Microbial safety and overall quality of cantaloupe fresh-cut pieces prepared from whole fruit after wet steam treatment
Brendan Niemira, PhD, Directeur de recherche, USDA , Dike O. Ukuku, David J. Geveke, Lee Chau
Nom de la revue: International Journal of Food Microbiology Volume 231, 16 August 2016, Pages 86–92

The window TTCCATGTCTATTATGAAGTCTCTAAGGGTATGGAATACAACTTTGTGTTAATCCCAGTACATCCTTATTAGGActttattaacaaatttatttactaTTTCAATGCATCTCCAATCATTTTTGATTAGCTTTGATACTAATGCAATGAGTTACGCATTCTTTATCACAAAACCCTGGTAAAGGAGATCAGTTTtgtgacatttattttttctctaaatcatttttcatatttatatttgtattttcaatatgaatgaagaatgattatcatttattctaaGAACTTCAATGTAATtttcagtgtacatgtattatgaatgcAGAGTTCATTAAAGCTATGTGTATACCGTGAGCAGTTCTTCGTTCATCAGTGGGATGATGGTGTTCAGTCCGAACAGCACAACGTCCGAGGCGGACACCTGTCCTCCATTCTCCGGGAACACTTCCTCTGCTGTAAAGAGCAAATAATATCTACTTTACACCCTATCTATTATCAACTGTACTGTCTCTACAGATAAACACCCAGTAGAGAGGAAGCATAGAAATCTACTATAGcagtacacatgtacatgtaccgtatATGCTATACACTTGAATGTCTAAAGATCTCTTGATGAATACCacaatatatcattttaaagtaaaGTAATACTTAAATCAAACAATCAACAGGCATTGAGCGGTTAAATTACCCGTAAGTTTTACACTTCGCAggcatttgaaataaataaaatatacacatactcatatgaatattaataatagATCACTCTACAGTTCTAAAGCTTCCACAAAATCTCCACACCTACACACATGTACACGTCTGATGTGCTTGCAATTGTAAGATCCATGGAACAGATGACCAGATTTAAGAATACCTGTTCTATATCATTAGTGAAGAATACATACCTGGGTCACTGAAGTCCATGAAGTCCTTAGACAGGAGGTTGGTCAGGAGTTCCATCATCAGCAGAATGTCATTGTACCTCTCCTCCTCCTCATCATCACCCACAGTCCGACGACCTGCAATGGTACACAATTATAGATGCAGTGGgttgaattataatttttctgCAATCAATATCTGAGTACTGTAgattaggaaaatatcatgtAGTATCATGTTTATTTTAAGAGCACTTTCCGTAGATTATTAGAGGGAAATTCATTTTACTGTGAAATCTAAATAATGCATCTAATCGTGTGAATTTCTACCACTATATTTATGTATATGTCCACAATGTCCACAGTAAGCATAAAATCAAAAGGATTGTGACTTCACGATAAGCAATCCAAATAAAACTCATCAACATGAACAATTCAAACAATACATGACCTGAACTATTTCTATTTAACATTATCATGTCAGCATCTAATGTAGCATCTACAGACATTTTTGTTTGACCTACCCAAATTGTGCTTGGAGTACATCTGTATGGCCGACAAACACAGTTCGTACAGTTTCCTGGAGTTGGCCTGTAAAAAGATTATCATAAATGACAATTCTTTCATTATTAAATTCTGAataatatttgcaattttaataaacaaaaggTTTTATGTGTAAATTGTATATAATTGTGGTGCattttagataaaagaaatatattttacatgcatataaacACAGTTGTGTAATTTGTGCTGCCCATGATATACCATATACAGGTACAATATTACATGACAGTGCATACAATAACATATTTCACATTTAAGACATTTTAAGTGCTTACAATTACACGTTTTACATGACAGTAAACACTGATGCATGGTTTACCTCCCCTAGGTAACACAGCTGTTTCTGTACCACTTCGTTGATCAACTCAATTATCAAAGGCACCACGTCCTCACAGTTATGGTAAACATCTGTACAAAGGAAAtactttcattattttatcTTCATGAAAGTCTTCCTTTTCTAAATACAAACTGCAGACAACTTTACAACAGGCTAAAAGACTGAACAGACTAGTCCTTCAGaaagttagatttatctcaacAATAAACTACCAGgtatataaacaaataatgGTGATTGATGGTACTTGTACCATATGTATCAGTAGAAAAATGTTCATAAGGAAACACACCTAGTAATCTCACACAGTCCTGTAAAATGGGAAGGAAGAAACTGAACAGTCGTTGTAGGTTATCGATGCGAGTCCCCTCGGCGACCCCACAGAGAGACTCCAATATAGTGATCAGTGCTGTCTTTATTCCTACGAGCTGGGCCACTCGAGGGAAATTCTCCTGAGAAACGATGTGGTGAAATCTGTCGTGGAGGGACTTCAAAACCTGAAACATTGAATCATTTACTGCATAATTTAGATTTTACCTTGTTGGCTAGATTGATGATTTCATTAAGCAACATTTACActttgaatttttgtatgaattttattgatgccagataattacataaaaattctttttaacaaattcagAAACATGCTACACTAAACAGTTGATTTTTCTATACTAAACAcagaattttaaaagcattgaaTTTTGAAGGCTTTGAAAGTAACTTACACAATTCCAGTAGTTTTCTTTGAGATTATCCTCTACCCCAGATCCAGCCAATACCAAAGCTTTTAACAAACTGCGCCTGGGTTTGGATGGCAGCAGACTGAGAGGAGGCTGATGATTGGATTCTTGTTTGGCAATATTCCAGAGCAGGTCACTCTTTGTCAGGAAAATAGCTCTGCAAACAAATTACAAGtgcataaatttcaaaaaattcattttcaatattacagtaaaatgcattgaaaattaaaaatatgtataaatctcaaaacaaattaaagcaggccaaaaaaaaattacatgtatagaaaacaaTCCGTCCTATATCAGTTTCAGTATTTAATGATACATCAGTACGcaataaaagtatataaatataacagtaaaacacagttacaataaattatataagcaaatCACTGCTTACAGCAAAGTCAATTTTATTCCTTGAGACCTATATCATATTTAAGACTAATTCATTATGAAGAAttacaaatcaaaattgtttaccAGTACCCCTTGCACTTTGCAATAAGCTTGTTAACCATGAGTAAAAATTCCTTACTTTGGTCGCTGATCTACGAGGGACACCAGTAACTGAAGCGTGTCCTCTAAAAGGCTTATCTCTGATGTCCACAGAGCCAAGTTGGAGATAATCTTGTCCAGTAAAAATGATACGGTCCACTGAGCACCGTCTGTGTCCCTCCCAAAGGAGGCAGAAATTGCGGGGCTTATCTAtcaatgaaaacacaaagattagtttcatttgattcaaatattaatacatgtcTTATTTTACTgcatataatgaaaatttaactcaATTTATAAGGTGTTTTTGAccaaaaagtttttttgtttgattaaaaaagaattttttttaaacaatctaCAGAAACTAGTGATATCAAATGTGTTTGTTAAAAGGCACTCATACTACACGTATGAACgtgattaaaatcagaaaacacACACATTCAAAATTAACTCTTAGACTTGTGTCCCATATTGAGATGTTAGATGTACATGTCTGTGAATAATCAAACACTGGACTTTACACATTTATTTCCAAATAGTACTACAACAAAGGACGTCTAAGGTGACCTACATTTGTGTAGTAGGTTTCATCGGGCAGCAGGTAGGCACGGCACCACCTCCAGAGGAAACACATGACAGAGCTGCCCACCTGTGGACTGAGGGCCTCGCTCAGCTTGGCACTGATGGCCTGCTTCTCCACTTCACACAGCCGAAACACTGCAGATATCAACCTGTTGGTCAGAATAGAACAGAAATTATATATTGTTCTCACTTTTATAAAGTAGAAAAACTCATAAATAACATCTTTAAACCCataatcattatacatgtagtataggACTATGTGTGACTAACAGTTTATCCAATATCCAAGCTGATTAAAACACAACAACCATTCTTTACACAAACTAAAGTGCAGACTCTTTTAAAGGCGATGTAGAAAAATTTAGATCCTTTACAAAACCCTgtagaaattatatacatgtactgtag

Fresh-cut cantaloupes have been associated with outbreaks of Salmonellosis. Minimally processed fresh-cut fruits have a limited shelf life because of deterioration caused by spoilage microflora and physiological processes. The objectives of this study were to use a wet steam process to 1) reduce indigenous spoilage microflora and inoculated populations of Salmonella, Escherichia coli O157:H7 and Listeria monocytogenes on the surface of cantaloupes, and 2) reduce the populations counts in cantaloupe fresh-cut pieces after rind removal and cutting. The average inocula of Salmonella, E. coli O157:H7 and Listeria monocytogenes was 107 CFU/ml and the populations recovered on the cantaloupe rind surfaces after inoculation averaged 4.5, 4.8 and 4.1 log CFU/cm2, respectively. Whole cantaloupes were treated with a wet steam processing unit for 180 s, and the treated melons were stored at 5 °C for 29 days. Bacterial populations in fresh-cut pieces prepared from treated and control samples stored at 5 and 10 °C for up to 12 days were determined and changes in color (CIE L*, a*, and b*) due to treatments were measured during storage. Presence and growth of aerobic mesophilic bacteria and Salmonella, E. coli O157:H7 and L. monocytogenes were determined in fresh-cut cantaloupe samples. There were no visual signs of physical damage on all treated cantaloupe surfaces immediately after treatments and during storage. All fresh-cut pieces from treated cantaloupes rind surfaces were negative for bacterial pathogens even after an enrichment process. Steam treatment significantly (p < 0.05) changed the color of the fresh-cut pieces. Minimal wet steam treatment of cantaloupes rind surfaces designated for fresh-cut preparation will enhance the microbial safety of fresh-cut pieces, by reducing total bacterial populations. This process holds the potential to significantly reduce the incidence of foodborne illness associated with fresh-cut fruits.